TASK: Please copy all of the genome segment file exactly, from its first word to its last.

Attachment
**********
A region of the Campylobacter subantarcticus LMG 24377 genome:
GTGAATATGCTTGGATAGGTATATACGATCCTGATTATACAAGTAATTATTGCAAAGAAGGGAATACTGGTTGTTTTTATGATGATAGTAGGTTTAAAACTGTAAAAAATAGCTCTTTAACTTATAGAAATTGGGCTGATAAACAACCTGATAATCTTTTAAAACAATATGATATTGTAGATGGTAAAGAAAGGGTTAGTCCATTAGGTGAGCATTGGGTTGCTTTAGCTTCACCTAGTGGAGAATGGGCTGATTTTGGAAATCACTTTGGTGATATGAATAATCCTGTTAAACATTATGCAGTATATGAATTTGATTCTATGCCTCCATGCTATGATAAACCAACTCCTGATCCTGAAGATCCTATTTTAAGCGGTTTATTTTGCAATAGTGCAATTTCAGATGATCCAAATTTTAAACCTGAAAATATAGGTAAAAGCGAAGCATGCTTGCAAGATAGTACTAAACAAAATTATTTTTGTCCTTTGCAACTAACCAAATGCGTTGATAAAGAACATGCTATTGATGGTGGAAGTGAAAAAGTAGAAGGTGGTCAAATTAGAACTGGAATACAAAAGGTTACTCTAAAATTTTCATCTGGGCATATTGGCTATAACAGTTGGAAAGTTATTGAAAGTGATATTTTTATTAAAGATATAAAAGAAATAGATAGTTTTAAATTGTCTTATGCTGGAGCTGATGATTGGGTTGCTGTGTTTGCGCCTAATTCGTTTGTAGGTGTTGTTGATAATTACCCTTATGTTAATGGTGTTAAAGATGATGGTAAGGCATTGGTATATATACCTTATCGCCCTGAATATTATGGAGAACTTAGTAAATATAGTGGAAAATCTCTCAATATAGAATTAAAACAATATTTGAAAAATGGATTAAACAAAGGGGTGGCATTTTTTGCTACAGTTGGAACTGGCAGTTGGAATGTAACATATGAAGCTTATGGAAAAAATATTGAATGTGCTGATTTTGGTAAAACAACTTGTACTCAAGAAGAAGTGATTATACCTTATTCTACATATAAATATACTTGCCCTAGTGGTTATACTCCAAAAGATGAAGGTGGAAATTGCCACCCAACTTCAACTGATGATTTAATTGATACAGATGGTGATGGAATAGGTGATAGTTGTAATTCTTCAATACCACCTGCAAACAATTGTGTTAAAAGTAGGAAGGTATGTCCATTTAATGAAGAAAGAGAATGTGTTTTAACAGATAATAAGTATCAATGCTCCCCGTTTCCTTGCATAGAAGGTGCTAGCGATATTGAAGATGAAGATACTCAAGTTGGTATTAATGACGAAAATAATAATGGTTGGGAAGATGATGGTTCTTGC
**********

A region of the Campylobacter subantarcticus LMG 24377 genome:
GTGAATATGCTTGGATAGGTATATACGATCCTGATTATACAAGTAATTATTGCAAAGAAGGGAATACTGGTTGTTTTTATGATGATAGTAGGTTTAAAACTGTAAAAAATAGCTCTTTAACTTATAGAAATTGGGCTGATAAACAACCTGATAATCTTTTAAAACAATATGATATTGTAGATGGTAAAGAAAGGGTTAGTCCATTAGGTGAGCATTGGGTTGCTTTAGCTTCACCTAGTGGAGAATGGGCTGATTTTGGAAATCACTTTGGTGATATGAATAATCCTGTTAAACATTATGCAGTATATGAATTTGATTCTATGCCTCCATGCTATGATAAACCAACTCCTGATCCTGAAGATCCTATTTTAAGCGGTTTATTTTGCAATAGTGCAATTTCAGATGATCCAAATTTTAAACCTGAAAATATAGGTAAAAGCGAAGCATGCTTGCAAGATAGTACTAAACAAAATTATTTTTGTCCTTTGCAACTAACCAAATGCGTTGATAAAGAACATGCTATTGATGGTGGAAGTGAAAAAGTAGAAGGTGGTCAAATTAGAACTGGAATACAAAAGGTTACTCTAAAATTTTCATCTGGGCATATTGGCTATAACAGTTGGAAAGTTATTGAAAGTGATATTTTTATTAAAGATATAAAAGAAATAGATAGTTTTAAATTGTCTTATGCTGGAGCTGATGATTGGGTTGCTGTGTTTGCGCCTAATTCGTTTGTAGGTGTTGTTGATAATTACCCTTATGTTAATGGTGTTAAAGATGATGGTAAGGCATTGGTATATATACCTTATCGCCCTGAATATTATGGAGAACTTAGTAAATATAGTGGAAAATCTCTCAATATAGAATTAAAACAATATTTGAAAAATGGATTAAACAAAGGGGTGGCATTTTTTGCTACAGTTGGAACTGGCAGTTGGAATGTAACATATGAAGCTTATGGAAAAAATATTGAATGTGCTGATTTTGGTAAAACAACTTGTACTCAAGAAGAAGTGATTATACCTTATTCTACATATAAATATACTTGCCCTAGTGGTTATACTCCAAAAGATGAAGGTGGAAATTGCCACCCAACTTCAACTGATGATTTAATTGATACAGATGGTGATGGAATAGGTGATAGTTGTAATTCTTCAATACCACCTGCAAACAATTGTGTTAAAAGTAGGAAGGTATGTCCATTTAATGAAGAAAGAGAATGTGTTTTAACAGATAATAAGTATCAATGCTCCCCGTTTCCTTGCATAGAAGGTGCTAGCGATATTGAAGATGAAGATACTCAAGTTGGTATTAATGACGAAAATAATAATGGTTGGGAAGATGATGGTTCTTGC